Cover of the special issue of Geosciences journal published on the occasion of BRGM's 60th anniversary.
In an editorial that centres on sustainability, Michèle Rousseau, the Chair and Managing Director of the BRGM, points out that the emergence of multiple environmental problems has enriched the scope of the BRGM's key roles. These are still geared to the French geological survey's core role of furthering knowledge on the subsurface, which is likely to increase in importance in the decades to come with the exacerbation of phenomena such as increasing population density, which demands planning adjustments, or prospecting for new types of energy and energy storage.
This special edition is structured around six societal issues of major importance: geology and knowledge of the subsurface, management of groundwater, risks and planning, mineral resources and the circular economy, the energy transition and the subsurface, digital data and infrastructure.
Predictive expertise to complete knowledge on the subsurface
Géosciences zooms in on the role that the Earth's crust could have in the energy transition, highlighting the BRGM's research and activities on polluted sites and soils. It also discusses underground water resources and reveals the French geological survey's significant contributions to the resilience of local areas and better predictive assessments of natural risks.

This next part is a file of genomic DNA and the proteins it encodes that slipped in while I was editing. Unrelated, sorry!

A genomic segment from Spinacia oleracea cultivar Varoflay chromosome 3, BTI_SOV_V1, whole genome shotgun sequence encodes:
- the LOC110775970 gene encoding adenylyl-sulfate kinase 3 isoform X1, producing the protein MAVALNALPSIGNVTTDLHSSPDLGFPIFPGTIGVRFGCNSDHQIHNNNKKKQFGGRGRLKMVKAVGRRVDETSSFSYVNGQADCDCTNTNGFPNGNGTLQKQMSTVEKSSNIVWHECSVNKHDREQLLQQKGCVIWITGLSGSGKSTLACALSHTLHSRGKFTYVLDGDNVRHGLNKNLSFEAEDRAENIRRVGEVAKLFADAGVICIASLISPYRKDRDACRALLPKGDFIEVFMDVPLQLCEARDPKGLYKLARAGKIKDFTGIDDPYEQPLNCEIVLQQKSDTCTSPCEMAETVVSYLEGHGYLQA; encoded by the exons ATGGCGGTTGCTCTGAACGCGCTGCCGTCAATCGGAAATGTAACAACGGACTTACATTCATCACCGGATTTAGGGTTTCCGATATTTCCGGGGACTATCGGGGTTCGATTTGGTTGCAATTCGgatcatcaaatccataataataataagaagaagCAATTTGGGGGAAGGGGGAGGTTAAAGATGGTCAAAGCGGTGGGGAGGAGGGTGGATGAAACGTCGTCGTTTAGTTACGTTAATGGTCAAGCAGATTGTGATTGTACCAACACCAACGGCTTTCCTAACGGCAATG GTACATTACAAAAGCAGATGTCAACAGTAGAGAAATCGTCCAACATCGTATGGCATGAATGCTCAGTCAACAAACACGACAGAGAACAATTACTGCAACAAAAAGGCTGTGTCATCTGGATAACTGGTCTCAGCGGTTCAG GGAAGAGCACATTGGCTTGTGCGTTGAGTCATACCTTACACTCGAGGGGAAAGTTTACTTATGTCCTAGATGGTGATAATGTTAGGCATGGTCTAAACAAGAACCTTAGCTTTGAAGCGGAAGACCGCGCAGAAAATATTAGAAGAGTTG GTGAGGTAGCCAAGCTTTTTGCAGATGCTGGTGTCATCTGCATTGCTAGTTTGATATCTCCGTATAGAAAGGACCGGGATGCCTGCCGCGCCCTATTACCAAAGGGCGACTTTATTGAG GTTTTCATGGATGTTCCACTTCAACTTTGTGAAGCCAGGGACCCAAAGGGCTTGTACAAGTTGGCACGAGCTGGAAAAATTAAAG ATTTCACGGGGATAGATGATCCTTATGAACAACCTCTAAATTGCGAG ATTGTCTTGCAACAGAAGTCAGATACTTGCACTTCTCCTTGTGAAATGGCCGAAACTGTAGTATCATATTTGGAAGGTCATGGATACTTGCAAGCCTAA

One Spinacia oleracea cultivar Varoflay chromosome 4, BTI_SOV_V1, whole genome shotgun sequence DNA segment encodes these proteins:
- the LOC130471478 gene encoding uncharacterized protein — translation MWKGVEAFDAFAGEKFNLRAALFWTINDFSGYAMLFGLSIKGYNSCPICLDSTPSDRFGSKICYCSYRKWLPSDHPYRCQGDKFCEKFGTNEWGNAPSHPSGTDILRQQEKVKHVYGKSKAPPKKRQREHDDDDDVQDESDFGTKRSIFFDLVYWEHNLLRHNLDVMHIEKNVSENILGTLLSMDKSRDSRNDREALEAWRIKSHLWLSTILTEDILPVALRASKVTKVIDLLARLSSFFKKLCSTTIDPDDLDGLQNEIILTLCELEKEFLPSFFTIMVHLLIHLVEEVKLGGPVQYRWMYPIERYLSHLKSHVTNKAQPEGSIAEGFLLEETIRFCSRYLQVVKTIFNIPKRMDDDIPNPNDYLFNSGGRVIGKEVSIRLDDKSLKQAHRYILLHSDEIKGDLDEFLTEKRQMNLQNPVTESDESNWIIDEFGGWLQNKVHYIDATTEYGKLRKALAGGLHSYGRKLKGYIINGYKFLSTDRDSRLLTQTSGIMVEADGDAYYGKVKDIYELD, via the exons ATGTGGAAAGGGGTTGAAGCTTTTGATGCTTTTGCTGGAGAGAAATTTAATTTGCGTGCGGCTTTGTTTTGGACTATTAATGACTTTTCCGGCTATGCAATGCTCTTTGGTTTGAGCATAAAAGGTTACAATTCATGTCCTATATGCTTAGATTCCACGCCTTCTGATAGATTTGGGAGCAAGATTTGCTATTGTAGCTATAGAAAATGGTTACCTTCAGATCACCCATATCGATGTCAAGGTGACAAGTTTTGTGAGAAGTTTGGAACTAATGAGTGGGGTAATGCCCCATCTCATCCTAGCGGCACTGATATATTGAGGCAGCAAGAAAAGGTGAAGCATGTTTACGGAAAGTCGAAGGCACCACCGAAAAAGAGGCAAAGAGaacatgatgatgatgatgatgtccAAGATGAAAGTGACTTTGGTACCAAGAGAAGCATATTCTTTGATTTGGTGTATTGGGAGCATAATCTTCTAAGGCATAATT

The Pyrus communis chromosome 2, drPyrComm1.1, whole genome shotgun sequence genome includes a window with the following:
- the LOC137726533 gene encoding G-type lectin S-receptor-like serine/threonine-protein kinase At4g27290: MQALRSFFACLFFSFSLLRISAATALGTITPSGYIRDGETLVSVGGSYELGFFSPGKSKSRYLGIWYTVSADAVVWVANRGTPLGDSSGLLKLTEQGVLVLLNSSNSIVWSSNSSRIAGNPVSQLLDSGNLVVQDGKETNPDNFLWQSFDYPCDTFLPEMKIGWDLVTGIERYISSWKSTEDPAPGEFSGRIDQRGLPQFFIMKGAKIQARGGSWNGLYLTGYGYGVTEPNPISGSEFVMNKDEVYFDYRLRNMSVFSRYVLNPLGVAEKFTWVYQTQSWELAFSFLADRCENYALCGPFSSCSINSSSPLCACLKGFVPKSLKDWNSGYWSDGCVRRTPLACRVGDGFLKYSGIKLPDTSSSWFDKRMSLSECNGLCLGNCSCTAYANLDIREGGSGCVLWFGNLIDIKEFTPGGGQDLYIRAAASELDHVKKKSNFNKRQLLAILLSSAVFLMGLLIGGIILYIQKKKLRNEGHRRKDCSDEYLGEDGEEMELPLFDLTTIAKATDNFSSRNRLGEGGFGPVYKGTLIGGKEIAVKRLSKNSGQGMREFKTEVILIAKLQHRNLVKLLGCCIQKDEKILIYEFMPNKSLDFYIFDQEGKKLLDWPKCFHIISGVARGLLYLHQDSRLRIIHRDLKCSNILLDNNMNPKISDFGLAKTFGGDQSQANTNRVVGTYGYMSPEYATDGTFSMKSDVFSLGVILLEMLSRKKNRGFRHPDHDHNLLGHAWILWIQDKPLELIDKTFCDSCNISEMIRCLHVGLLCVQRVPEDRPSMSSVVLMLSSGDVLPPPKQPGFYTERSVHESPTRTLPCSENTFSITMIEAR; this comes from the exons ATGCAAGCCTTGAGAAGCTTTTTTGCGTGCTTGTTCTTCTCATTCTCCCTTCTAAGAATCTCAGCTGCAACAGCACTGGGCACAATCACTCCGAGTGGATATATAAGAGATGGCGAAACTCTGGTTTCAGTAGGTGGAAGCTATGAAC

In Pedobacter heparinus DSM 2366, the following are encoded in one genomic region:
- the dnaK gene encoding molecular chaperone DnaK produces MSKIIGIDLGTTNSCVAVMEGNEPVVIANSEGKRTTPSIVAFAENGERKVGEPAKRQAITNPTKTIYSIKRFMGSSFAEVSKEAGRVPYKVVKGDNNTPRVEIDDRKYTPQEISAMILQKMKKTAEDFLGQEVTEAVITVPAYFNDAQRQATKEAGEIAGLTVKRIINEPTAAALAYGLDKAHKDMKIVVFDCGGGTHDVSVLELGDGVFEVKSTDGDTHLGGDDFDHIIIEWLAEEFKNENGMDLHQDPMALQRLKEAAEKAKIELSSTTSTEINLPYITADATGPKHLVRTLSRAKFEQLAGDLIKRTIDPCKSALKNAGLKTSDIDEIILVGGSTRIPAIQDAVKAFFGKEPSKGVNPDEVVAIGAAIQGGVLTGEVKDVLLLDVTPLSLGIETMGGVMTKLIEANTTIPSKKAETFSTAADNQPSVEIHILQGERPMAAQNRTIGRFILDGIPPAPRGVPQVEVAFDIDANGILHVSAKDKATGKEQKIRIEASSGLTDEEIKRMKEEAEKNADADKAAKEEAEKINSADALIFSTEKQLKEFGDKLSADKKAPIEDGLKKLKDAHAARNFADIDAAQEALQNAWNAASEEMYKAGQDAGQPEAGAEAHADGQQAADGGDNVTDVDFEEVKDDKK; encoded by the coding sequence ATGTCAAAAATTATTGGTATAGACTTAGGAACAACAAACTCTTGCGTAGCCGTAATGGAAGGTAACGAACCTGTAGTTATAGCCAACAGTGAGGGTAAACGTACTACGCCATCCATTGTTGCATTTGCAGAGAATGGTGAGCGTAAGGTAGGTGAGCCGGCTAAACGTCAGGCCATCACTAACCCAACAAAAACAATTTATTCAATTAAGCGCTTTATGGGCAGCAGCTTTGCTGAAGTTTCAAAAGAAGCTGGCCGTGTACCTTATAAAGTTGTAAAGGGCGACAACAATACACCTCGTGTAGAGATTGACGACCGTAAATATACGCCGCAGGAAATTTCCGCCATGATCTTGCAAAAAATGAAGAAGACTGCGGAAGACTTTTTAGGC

As Deputy Managing Director Pierre Toulhoat and Director for Strategy Philippe Freyssinet explain in their introduction, "In 60 years, the BRGM and the geosciences have seen a major transition: they are no longer tasked solely with reconstructing the past to try to understand the genesis of our planet, but also, over and above this, to anticipate its evolution in the future, at all scales in time and space". The geosciences and related technologies have evolved considerably in the last six decades, as has demand from society as regards management of the subsurface and its resources.
This special edition features articles from numerous external contributors, such as Bernard Tardieu, vice-president of the Energy Cluster at the Academy of Technology, Jean Jouzel, research director at the French Atomic Energy and Alternative Energy Commission (CEA), Nicolas Arnaud, director of INSU-CNRS (National Institute of the Sciences of the Universe) and Bertrand Braunschweig, director of the INRIA national plan for research on artificial intelligence.